How often have you been handed an assignment and plunged into it, then realized that you have an incomplete idea of what the end product is supposed to be? Have you struggled to finish something only to find yourself in an endless “re-do” loop? Have you ever been told by a manager or stakeholder, “I’m a little disappointed; that’s not really what I was expecting?”

As a project manager, did you have a revelation halfway through the project that the team doesn’t really know why they are doing the project and — even worse — each person has a different idea of what “done” should look like?

What’s at Stake? If you don’t have a clearly-articulated vision of the successful outcomes for your assignment or project, how will you ever know if you’re successful? In fact, how will you ever know if you’re even finished?

I’ve become much more productive since I learned to start every new assignment by saying, “Please tell me what success looks like on this assignment. What are the desired outcomes? What will we have accomplished at the end of this process? How will we know we have been successful?” At first, I got some blank stares. Over time, people admitted, “I knew you were going to ask me that, and I’m not sure what to say, but I know you need a vision to get started.” That’s OK — in fact, that’s a victory, because now you can start the conversation.

5 Steps to Envisioning Successful Outcomes

1. Explain what’s in it for them. “I’d like to ask a set of questions to get a clear picture of what you need, so that I can do it right the first time and not waste time on rewrites. If I can understand what success looks like, I can take us there.” Always start with the “WIIFM” — the “What’s In It For Me” factor. It ensures that people will listen and cooperate because you have their interests at heart.

2. Hold a conversation using open-ended questions to draw out the fullest picture of the desired end result. Keep asking in different ways until you get what you need.

  • What does success look like on this software project? What problems does this system solve? What’s your vision of how someone will use it when it’s finished?
  • What will we have accomplished by the end of this brainstorming session? How will we use what we learned in the session – where will we take it from here?
  • Who is the audience for this report? Is it meant to inform or persuade? What are the key ideas you want to get across? Are there any political sensitivities I should be aware of?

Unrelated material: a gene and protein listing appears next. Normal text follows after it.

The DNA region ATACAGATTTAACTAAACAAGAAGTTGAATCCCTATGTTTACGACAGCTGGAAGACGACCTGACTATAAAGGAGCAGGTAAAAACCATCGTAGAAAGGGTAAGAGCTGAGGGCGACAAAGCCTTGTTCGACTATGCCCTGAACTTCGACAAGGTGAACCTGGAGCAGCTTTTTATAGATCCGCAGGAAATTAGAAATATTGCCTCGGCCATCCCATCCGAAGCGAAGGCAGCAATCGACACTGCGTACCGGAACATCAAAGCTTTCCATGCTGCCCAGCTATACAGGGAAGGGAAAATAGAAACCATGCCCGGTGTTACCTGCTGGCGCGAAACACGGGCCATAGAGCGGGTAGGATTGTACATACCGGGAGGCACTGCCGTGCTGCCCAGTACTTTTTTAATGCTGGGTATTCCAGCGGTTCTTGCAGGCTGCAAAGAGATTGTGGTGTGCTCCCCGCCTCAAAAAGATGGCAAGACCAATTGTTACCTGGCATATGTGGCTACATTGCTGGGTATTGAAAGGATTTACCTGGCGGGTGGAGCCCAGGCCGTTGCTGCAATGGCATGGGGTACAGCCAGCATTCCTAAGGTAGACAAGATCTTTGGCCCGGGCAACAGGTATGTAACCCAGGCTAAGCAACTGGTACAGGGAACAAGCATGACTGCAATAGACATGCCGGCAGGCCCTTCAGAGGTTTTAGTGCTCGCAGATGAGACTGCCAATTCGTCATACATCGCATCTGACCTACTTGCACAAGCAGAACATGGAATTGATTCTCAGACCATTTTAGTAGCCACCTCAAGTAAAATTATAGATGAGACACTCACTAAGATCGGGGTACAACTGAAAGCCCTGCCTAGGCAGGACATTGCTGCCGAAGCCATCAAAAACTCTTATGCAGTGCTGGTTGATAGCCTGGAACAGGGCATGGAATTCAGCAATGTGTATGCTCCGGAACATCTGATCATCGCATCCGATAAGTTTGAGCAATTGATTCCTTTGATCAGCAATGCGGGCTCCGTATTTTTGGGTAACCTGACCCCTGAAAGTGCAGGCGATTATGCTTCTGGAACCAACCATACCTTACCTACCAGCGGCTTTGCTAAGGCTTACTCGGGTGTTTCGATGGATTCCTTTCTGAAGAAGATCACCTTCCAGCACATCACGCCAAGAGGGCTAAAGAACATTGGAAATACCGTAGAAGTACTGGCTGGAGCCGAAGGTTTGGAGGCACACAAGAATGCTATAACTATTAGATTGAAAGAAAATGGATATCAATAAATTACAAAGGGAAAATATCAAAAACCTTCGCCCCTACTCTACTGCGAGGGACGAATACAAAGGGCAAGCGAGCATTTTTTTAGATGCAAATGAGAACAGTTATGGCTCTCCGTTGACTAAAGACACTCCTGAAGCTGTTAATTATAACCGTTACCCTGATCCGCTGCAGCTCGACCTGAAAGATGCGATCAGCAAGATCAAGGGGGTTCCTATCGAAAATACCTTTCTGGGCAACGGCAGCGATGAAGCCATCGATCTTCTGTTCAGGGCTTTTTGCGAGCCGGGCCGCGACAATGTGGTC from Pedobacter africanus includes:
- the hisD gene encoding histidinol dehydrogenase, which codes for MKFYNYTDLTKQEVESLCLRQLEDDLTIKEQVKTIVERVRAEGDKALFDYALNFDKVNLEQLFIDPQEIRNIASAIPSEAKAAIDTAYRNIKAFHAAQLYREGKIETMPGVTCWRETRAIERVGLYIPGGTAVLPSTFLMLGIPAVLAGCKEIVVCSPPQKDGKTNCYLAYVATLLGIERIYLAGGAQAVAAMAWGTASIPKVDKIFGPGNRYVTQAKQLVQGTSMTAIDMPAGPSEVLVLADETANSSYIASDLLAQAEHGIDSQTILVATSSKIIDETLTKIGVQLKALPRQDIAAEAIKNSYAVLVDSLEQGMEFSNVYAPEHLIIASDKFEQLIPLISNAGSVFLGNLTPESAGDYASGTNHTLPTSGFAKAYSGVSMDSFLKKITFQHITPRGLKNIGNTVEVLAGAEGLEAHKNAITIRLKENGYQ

• When I attend this all-campus conference, are you expecting that I’ll bring back specific information or talk to any particular individuals who are interested on our project?

Once you have the big picture, you can ask about the logistics, among them:

  • What is the due date?
  • Who needs to approve it?
  • What form or format are you looking for?
  • Who should I talk to for more information?

3. Send your notes after the meeting and ask for confirmation that you got it right. This ensures your grasp on the project, and it also calls out any gaps in logic or intent. It keeps misunderstandings to a minimum, especially as time, stress, and scope-creep cloud our recollections. Over the years, I’ve learned not to move forward until I have written agreement. We’re all much happier with the result.

4. Create a road map and plan. Now that you know “where we are” and “where we want to be,” you can determine the steps that will take you there. The size of the project will dictate the length and detail of the plan. Once again, this calls out any gaps in logic, timing, or resource allocation.

5. If there are others on your project, share the road map and plan. Explain the vision, the reasons for the project, and the desired outcomes. Hold a real dialogue; let everyone ask questions to see what you’ve missed. At the same time, you can uncover hidden objections or resistance from people who are not “on board.” Your project will be more successful when everyone can accept and articulate the vision.

“The secret of achievement is to hold a picture of a successful outcome in the mind.” –Henry David Thoreau

Now It’s Your Turn

Take a look at these blog posts for more information:

Share Your Perspective

What’s the best way to bring everyone into alignment with the shared vision? Do you have any special techniques that work for you?

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